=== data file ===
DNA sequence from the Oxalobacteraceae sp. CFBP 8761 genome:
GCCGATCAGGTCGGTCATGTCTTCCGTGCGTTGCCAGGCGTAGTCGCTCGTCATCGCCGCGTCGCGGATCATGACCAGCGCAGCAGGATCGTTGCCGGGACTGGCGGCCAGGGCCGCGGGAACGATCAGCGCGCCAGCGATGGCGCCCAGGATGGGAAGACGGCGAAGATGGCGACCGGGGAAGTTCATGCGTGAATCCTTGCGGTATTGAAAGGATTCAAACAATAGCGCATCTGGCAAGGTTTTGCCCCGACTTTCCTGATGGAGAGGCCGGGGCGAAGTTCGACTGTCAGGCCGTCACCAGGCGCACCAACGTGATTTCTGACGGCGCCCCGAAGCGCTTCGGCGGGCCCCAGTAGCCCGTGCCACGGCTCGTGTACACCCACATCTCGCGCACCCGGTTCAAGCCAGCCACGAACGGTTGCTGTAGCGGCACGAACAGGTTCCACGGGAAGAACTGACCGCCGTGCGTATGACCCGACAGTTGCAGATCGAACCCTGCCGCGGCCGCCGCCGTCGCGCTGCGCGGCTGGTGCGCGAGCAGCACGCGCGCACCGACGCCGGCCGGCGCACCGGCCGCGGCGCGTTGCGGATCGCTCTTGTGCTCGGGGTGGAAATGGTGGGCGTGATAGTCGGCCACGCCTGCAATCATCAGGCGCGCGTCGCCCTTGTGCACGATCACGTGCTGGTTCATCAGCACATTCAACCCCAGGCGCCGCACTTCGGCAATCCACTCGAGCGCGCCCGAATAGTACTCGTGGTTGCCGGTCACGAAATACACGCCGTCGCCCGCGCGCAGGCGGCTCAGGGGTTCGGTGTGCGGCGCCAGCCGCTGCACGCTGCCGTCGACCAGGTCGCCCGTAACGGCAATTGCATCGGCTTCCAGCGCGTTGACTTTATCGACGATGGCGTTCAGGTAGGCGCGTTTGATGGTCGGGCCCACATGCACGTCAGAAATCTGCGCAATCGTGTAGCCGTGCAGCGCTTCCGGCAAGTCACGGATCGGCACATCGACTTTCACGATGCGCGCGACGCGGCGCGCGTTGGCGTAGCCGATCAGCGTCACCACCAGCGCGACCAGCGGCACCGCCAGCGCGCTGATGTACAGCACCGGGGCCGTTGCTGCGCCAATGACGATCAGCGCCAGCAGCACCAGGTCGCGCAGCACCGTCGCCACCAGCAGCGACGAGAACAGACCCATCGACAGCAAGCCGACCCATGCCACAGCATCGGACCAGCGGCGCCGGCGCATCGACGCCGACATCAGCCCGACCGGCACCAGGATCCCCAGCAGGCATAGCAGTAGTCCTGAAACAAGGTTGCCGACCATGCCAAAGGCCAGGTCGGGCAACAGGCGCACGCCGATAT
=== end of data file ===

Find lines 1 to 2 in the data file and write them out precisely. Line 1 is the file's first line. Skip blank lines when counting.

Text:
DNA sequence from the Oxalobacteraceae sp. CFBP 8761 genome:
GCCGATCAGGTCGGTCATGTCTTCCGTGCGTTGCCAGGCGTAGTCGCTCGTCATCGCCGCGTCGCGGATCATGACCAGCGCAGCAGGATCGTTGCCGGGACTGGCGGCCAGGGCCGCGGGAACGATCAGCGCGCCAGCGATGGCGCCCAGGATGGGAAGACGGCGAAGATGGCGACCGGGGAAGTTCATGCGTGAATCCTTGCGGTATTGAAAGGATTCAAACAATAGCGCATCTGGCAAGGTTTTGCCCCGACTTTCCTGATGGAGAGGCCGGGGCGAAGTTCGACTGTCAGGCCGTCACCAGGCGCACCAACGTGATTTCTGACGGCGCCCCGAAGCGCTTCGGCGGGCCCCAGTAGCCCGTGCCACGGCTCGTGTACACCCACATCTCGCGCACCCGGTTCAAGCCAGCCACGAACGGTTGCTGTAGCGGCACGAACAGGTTCCACGGGAAGAACTGACCGCCGTGCGTATGACCCGACAGTTGCAGATCGAACCCTGCCGCGGCCGCCGCCGTCGCGCTGCGCGGCTGGTGCGCGAGCAGCACGCGCGCACCGACGCCGGCCGGCGCACCGGCCGCGGCGCGTTGCGGATCGCTCTTGTGCTCGGGGTGGAAATGGTGGGCGTGATAGTCGGCCACGCCTGCAATCATCAGGCGCGCGTCGCCCTTGTGCACGATCACGTGCTGGTTCATCAGCACATTCAACCCCAGGCGCCGCACTTCGGCAATCCACTCGAGCGCGCCCGAATAGTACTCGTGGTTGCCGGTCACGAAATACACGCCGTCGCCCGCGCGCAGGCGGCTCAGGGGTTCGGTGTGCGGCGCCAGCCGCTGCACGCTGCCGTCGACCAGGTCGCCCGTAACGGCAATTGCATCGGCTTCCAGCGCGTTGACTTTATCGACGATGGCGTTCAGGTAGGCGCGTTTGATGGTCGGGCCCACATGCACGTCAGAAATCTGCGCAATCGTGTAGCCGTGCAGCGCTTCCGGCAAGTCACGGATCGGCACATCGACTTTCACGATGCGCGCGACGCGGCGCGCGTTGGCGTAGCCGATCAGCGTCACCACCAGCGCGACCAGCGGCACCGCCAGCGCGCTGATGTACAGCACCGGGGCCGTTGCTGCGCCAATGACGATCAGCGCCAGCAGCACCAGGTCGCGCAGCACCGTCGCCACCAGCAGCGACGAGAACAGACCCATCGACAGCAAGCCGACCCATGCCACAGCATCGGACCAGCGGCGCCGGCGCATCGACGCCGACATCAGCCCGACCGGCACCAGGATCCCCAGCAGGCATAGCAGTAGTCCTGAAACAAGGTTGCCGACCATGCCAAAGGCCAGGTCGGGCAACAGGCGCACGCCGATAT